Pardon Our Dust
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This week in North Carolina politics Governor Cooper signed 18 bills intolaw and vetoed one bill, while legislators met this week to move forward ontheir redistricting efforts. The General Assembly will come back into townnext Thursday, August 3, with veto overrides and conference reports at thetop of their agenda. To read more about what is eligible to be considerednext week, follow thislink.
Bill Signings, a Veto, and two Executive Orders
Five bills remain on Gov. Cooper’sdeskas the bill signing deadline approaches at the end of this month.
Gov. Cooper vetoedHB 140: Dental Plans Provider Contracts/Transparencyon Thursday afternoon. HB 140 originally just addressed standalone dentalinsurance policies, until it was amended on the Senate floor to include aprovision on credit property insurance.Click hereto read the Governor’s veto message.
On Tuesday,Executive Order No. 10was issued to establish the Governor’s Commission on Access to Sound BasicEducation. The 17-member commission is tasked with reviewing the State’s“ability to staff schools with competent well-trained teachers andprincipals and the State’s commitment of resources to public education,” inaccordance with the 1997 decision in Leandro v. North Carolina.
Right after signing HB 589 into law on Thursday, Gov. Cooper issuedExecutive Order No. 11, which he stated will mitigate the effects of the 18-month wind energymoratorium put into place by the legislation. The executive order directsthe Department of Environmental Quality (DEQ) to continue working onpermits for proposed projects so that once the moratorium expires at theend of 2018, the projects would have already made it through part of thepermitting process, as well as directs DEQ to support the Department ofCommerce in recruiting “innovative energy projects,” and for ExecutiveBranch agencies to promote wind energy.
Additionally, as a result of the damage to a main transmission line, whichcaused for a major power outage on Hatteras and Ocracoke islands, theGovernor issuedExecutive Order No. 12andExecutive Order No. 13, declaring a state of emergency and suspending motor vehicle restrictionsfor vehicles working to restore utility services and transportingessentials to the islands. Ocracoke Island has issued a mandatoryevacuation for all non-residents.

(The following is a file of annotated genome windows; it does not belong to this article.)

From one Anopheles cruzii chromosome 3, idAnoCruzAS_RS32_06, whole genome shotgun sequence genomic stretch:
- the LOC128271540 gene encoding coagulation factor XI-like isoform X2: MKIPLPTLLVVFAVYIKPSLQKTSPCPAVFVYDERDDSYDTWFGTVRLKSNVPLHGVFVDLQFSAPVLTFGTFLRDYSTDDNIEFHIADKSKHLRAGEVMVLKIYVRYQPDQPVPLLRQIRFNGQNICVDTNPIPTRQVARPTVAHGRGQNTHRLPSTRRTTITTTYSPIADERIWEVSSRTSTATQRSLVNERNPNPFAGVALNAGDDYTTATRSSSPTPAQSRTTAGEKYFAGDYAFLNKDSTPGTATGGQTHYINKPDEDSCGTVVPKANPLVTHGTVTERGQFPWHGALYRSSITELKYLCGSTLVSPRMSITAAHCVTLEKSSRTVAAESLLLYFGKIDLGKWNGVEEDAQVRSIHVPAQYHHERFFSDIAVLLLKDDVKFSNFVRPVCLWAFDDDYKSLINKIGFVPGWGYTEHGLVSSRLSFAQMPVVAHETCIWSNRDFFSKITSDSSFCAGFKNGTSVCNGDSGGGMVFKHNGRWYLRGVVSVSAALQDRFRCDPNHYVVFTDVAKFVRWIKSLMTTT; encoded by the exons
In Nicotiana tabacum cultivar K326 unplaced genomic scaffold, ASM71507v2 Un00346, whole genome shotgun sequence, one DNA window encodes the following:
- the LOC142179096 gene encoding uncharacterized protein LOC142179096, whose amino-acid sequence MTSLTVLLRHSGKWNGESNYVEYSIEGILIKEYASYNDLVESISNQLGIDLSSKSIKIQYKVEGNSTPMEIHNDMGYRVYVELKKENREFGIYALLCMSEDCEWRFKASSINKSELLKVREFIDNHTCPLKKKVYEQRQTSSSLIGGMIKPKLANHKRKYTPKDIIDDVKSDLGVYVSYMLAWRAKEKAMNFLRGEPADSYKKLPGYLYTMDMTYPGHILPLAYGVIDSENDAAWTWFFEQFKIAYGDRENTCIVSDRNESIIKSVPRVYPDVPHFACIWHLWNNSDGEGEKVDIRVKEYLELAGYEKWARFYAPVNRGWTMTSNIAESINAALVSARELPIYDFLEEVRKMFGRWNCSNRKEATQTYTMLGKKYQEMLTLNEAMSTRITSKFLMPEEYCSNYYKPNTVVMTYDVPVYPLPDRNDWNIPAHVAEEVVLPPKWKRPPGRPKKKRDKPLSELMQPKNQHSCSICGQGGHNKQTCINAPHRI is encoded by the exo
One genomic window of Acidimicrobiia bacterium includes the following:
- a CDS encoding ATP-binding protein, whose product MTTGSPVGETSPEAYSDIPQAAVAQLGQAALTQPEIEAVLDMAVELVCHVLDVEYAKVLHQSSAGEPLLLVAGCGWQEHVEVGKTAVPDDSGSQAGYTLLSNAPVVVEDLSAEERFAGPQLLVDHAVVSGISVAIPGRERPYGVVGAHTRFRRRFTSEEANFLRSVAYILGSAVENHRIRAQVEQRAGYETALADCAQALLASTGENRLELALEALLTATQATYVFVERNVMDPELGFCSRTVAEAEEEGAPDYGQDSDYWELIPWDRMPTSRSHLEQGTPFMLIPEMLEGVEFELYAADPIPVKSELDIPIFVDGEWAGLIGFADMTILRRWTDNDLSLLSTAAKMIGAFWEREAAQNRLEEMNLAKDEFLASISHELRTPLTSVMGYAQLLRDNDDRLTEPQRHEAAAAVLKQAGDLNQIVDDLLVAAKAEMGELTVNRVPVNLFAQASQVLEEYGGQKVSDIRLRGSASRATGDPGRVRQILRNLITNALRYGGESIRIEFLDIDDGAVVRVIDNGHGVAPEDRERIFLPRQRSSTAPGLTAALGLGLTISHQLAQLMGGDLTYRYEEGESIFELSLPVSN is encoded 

Redistricting Moves Forward
North Carolina v. Covingtonwas filed in May 2015, when 31 NC residents sued the State, leaders of thelegislative redistricting committee and the State Board of Elections. InNovember 2016, a three-judge federal panel affirmed that 28 State House andSenate districts were racial gerrymanders and unconstitutional under theEqual Protection Clause, and ordered special elections to be held in 2017.Then in December, the Supreme Court issued a stay and blocked the lowercourt’s order for the special elections. Ultimately, the Supreme Courtupheld the lower courts initial ruling, vacated the order for specialelection, and directed the trial court to re-weigh the balance of equitiesin determining whether special elections are appropriate.
The House and Senate redistricting committees held their first jointmeeting on Wednesday afternoon. The meeting, co-chaired by Sen. Ralph Hise(R-Mitchell) and Rep. David Lewis (R-Harnett), was mostly organizational,but gave committee members and the public insight on the intended timelineaccording to legislative leaders. Per information set out by Rep. Lewis,the legislature will vote on new maps by mid-November.
The committees posted numerous documents to their websites, including aplace for the public to submit comments on redistricting:
Meanwhile, a three-judge federal panel heard arguments yesterday concerningthe timeline of redrawing the maps and holding elections under the newmaps. Plaintiffs in North Carolina v. Covington asked for thelegislature to redraw the maps in two weeks and hold December 2017primaries and March 2018 general elections for legislative seats, whiledefendants argued to keep the regularly scheduled 2018 elections timeline.